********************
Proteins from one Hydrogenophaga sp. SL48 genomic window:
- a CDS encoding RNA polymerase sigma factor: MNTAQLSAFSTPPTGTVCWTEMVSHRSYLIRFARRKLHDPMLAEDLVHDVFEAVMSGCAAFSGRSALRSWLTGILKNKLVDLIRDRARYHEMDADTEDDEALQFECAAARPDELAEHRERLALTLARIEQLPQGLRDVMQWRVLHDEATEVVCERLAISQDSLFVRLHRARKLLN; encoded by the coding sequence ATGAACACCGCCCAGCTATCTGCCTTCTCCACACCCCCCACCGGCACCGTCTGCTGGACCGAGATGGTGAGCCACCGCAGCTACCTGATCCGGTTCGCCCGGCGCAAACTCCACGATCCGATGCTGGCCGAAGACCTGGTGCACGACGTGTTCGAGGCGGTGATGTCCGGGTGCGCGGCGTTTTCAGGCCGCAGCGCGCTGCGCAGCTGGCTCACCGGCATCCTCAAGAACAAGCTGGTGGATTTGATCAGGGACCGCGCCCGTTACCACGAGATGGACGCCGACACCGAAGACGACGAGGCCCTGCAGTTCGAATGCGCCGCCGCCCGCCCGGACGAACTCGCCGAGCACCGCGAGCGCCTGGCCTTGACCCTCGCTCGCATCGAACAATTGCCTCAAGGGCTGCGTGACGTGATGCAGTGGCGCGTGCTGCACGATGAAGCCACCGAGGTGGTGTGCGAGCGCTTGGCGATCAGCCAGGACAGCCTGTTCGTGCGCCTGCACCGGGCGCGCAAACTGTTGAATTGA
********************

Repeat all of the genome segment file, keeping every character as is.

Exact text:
Proteins from one Hydrogenophaga sp. SL48 genomic window:
- a CDS encoding RNA polymerase sigma factor: MNTAQLSAFSTPPTGTVCWTEMVSHRSYLIRFARRKLHDPMLAEDLVHDVFEAVMSGCAAFSGRSALRSWLTGILKNKLVDLIRDRARYHEMDADTEDDEALQFECAAARPDELAEHRERLALTLARIEQLPQGLRDVMQWRVLHDEATEVVCERLAISQDSLFVRLHRARKLLN; encoded by the coding sequence ATGAACACCGCCCAGCTATCTGCCTTCTCCACACCCCCCACCGGCACCGTCTGCTGGACCGAGATGGTGAGCCACCGCAGCTACCTGATCCGGTTCGCCCGGCGCAAACTCCACGATCCGATGCTGGCCGAAGACCTGGTGCACGACGTGTTCGAGGCGGTGATGTCCGGGTGCGCGGCGTTTTCAGGCCGCAGCGCGCTGCGCAGCTGGCTCACCGGCATCCTCAAGAACAAGCTGGTGGATTTGATCAGGGACCGCGCCCGTTACCACGAGATGGACGCCGACACCGAAGACGACGAGGCCCTGCAGTTCGAATGCGCCGCCGCCCGCCCGGACGAACTCGCCGAGCACCGCGAGCGCCTGGCCTTGACCCTCGCTCGCATCGAACAATTGCCTCAAGGGCTGCGTGACGTGATGCAGTGGCGCGTGCTGCACGATGAAGCCACCGAGGTGGTGTGCGAGCGCTTGGCGATCAGCCAGGACAGCCTGTTCGTGCGCCTGCACCGGGCGCGCAAACTGTTGAATTGA